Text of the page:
You probably don’t know this about me. Outside of COBOL migrations, COBOL programming and COBOL repository analysis work, I have another passion; I’m a picker. Now you may or may not know what that is and so I will come out and tell you. A picker, goes to garage sales and finds treasures. I love it and so sometimes, I take my vacation time and spend it with my son searching for treasure.
We have a great time. It’s fun for both of us to spend time together, to bond over shared values, and to score by spotting a valuable treasure.
I consider myself the person to usher the “second stage” in the life of a treasure. The first stage is when someone buys something brand new. Then, they may have it and keep it for 40 or 50 years. I know what to look for. I know how to find the treasure in the box.
Writing this, it got me thinking about the similarities with my finding treasure in the old COBOL applications that I work on for my day job.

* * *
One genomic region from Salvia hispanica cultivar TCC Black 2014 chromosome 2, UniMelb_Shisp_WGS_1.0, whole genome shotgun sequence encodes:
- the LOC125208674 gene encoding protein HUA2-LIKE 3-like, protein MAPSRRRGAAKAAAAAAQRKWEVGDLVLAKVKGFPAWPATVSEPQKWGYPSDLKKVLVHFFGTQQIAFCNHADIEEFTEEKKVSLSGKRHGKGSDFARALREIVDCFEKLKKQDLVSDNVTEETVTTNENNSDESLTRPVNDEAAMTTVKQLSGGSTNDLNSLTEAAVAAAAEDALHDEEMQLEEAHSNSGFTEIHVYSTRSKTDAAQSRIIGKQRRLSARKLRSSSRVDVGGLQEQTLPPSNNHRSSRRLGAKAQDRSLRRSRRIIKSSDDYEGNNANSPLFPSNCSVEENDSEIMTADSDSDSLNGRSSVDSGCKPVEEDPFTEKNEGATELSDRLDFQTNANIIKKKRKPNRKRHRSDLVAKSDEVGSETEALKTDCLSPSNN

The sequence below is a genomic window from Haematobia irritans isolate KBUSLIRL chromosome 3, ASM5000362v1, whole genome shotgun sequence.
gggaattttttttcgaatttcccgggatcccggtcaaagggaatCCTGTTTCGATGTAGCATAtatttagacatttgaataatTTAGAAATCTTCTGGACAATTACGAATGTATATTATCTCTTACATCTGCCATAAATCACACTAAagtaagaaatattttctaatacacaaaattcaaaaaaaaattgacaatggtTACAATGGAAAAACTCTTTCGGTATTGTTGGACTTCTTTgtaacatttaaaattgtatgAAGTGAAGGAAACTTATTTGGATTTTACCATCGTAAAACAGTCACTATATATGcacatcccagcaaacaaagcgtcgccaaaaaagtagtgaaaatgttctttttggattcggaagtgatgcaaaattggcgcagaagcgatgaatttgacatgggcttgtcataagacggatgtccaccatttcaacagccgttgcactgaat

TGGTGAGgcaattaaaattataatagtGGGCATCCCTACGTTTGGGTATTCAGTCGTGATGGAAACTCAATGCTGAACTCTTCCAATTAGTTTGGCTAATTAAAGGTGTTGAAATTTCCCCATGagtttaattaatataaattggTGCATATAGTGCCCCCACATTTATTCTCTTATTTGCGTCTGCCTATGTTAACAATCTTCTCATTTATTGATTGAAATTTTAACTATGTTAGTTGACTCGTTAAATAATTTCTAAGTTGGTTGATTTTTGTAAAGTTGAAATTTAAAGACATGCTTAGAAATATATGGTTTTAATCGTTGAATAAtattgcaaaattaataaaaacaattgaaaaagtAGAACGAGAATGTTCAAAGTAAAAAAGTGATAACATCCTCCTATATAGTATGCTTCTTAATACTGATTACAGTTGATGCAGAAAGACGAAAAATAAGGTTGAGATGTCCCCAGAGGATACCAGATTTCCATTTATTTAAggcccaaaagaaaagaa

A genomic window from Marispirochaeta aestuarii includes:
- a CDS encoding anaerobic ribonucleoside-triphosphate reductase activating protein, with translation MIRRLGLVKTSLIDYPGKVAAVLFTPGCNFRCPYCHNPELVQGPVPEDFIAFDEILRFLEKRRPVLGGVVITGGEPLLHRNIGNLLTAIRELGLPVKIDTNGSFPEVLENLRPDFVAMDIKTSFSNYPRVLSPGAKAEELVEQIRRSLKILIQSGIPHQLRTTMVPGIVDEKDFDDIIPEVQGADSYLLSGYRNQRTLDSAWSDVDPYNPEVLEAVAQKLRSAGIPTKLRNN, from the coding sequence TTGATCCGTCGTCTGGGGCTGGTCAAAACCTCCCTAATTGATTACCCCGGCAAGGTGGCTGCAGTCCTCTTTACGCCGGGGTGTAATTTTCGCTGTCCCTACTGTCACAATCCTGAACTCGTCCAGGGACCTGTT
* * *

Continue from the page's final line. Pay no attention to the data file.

Much of the work I do today , in the COBOL world, revolves around helping businesses to understand the value that they have in their COBOL repositories. As the COBOL programs age (some programs 50 + years old now) many of the solid business rules “The Treasures”, residing deep in the millions of lines of COBOL code, are lost and yet they still function as though they were written yesterday bringing incredible value to business in which they are tied to. I have enjoyed being part of the development of tools that aid in finding and documenting these treasures.
Many people have dismissed COBOL and are trying to replace it. I love giving COBOL apps a second stage of life. To me, COBOL is a treasure.